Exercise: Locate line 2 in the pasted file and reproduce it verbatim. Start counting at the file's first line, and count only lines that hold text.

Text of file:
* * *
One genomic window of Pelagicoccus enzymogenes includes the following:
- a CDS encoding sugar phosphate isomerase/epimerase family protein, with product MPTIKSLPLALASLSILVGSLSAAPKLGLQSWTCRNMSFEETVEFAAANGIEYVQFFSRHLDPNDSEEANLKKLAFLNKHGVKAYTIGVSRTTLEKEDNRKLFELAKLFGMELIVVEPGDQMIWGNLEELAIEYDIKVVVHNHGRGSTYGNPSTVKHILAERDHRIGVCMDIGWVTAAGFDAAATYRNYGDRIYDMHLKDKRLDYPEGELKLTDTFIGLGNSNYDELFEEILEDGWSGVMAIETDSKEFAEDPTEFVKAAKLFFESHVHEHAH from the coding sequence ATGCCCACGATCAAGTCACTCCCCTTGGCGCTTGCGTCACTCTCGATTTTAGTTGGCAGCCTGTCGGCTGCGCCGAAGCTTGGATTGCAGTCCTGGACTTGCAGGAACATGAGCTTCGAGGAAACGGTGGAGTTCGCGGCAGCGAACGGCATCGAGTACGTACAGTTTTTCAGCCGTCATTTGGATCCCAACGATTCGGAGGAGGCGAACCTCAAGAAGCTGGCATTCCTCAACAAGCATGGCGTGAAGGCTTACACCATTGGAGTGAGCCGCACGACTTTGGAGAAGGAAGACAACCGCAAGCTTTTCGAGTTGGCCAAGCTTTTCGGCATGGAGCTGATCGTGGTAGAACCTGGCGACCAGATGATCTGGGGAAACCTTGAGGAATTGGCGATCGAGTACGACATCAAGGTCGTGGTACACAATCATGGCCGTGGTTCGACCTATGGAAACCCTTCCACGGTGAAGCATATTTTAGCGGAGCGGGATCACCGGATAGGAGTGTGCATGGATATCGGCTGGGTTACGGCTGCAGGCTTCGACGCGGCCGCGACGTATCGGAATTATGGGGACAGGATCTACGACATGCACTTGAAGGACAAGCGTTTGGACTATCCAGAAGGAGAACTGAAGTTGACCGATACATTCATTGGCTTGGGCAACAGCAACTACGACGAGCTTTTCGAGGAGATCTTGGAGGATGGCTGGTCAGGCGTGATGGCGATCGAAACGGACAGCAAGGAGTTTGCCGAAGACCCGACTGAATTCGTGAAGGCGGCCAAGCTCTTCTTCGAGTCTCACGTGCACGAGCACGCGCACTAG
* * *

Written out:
- a CDS encoding sugar phosphate isomerase/epimerase family protein, with product MPTIKSLPLALASLSILVGSLSAAPKLGLQSWTCRNMSFEETVEFAAANGIEYVQFFSRHLDPNDSEEANLKKLAFLNKHGVKAYTIGVSRTTLEKEDNRKLFELAKLFGMELIVVEPGDQMIWGNLEELAIEYDIKVVVHNHGRGSTYGNPSTVKHILAERDHRIGVCMDIGWVTAAGFDAAATYRNYGDRIYDMHLKDKRLDYPEGELKLTDTFIGLGNSNYDELFEEILEDGWSGVMAIETDSKEFAEDPTEFVKAAKLFFESHVHEHAH from the coding sequence ATGCCCACGATCAAGTCACTCCCCTTGGCGCTTGCGTCACTCTCGATTTTAGTTGGCAGCCTGTCGGCTGCGCCGAAGCTTGGATTGCAGTCCTGGACTTGCAGGAACATGAGCTTCGAGGAAACGGTGGAGTTCGCGGCAGCGAACGGCATCGAGTACGTACAGTTTTTCAGCCGTCATTTGGATCCCAACGATTCGGAGGAGGCGAACCTCAAGAAGCTGGCATTCCTCAACAAGCATGGCGTGAAGGCTTACACCATTGGAGTGAGCCGCACGACTTTGGAGAAGGAAGACAACCGCAAGCTTTTCGAGTTGGCCAAGCTTTTCGGCATGGAGCTGATCGTGGTAGAACCTGGCGACCAGATGATCTGGGGAAACCTTGAGGAATTGGCGATCGAGTACGACATCAAGGTCGTGGTACACAATCATGGCCGTGGTTCGACCTATGGAAACCCTTCCACGGTGAAGCATATTTTAGCGGAGCGGGATCACCGGATAGGAGTGTGCATGGATATCGGCTGGGTTACGGCTGCAGGCTTCGACGCGGCCGCGACGTATCGGAATTATGGGGACAGGATCTACGACATGCACTTGAAGGACAAGCGTTTGGACTATCCAGAAGGAGAACTGAAGTTGACCGATACATTCATTGGCTTGGGCAACAGCAACTACGACGAGCTTTTCGAGGAGATCTTGGAGGATGGCTGGTCAGGCGTGATGGCGATCGAAACGGACAGCAAGGAGTTTGCCGAAGACCCGACTGAATTCGTGAAGGCGGCCAAGCTCTTCTTCGAGTCTCACGTGCACGAGCACGCGCACTAG